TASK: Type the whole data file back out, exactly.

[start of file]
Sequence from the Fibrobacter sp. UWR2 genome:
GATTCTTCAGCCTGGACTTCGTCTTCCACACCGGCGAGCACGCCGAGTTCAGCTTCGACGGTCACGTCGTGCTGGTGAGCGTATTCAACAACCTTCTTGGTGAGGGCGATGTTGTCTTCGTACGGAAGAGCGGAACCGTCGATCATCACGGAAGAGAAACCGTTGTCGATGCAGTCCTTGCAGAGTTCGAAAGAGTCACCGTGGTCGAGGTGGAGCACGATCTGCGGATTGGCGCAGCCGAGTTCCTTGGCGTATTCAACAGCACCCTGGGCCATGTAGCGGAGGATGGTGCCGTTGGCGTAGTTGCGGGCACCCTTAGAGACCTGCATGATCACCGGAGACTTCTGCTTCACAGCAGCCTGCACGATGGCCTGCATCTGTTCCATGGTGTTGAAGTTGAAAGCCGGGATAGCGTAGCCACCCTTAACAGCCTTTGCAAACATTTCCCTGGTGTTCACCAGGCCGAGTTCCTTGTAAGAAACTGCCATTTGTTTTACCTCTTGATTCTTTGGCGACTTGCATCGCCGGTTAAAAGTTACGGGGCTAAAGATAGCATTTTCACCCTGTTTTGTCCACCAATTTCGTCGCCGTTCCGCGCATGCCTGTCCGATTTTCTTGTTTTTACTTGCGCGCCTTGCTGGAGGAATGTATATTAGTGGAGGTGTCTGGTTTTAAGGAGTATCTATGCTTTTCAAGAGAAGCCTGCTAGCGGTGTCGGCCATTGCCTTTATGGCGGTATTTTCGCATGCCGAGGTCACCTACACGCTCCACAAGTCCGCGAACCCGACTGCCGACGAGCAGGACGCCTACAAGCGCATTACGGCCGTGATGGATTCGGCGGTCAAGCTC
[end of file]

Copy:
Sequence from the Fibrobacter sp. UWR2 genome:
GATTCTTCAGCCTGGACTTCGTCTTCCACACCGGCGAGCACGCCGAGTTCAGCTTCGACGGTCACGTCGTGCTGGTGAGCGTATTCAACAACCTTCTTGGTGAGGGCGATGTTGTCTTCGTACGGAAGAGCGGAACCGTCGATCATCACGGAAGAGAAACCGTTGTCGATGCAGTCCTTGCAGAGTTCGAAAGAGTCACCGTGGTCGAGGTGGAGCACGATCTGCGGATTGGCGCAGCCGAGTTCCTTGGCGTATTCAACAGCACCCTGGGCCATGTAGCGGAGGATGGTGCCGTTGGCGTAGTTGCGGGCACCCTTAGAGACCTGCATGATCACCGGAGACTTCTGCTTCACAGCAGCCTGCACGATGGCCTGCATCTGTTCCATGGTGTTGAAGTTGAAAGCCGGGATAGCGTAGCCACCCTTAACAGCCTTTGCAAACATTTCCCTGGTGTTCACCAGGCCGAGTTCCTTGTAAGAAACTGCCATTTGTTTTACCTCTTGATTCTTTGGCGACTTGCATCGCCGGTTAAAAGTTACGGGGCTAAAGATAGCATTTTCACCCTGTTTTGTCCACCAATTTCGTCGCCGTTCCGCGCATGCCTGTCCGATTTTCTTGTTTTTACTTGCGCGCCTTGCTGGAGGAATGTATATTAGTGGAGGTGTCTGGTTTTAAGGAGTATCTATGCTTTTCAAGAGAAGCCTGCTAGCGGTGTCGGCCATTGCCTTTATGGCGGTATTTTCGCATGCCGAGGTCACCTACACGCTCCACAAGTCCGCGAACCCGACTGCCGACGAGCAGGACGCCTACAAGCGCATTACGGCCGTGATGGATTCGGCGGTCAAGCTC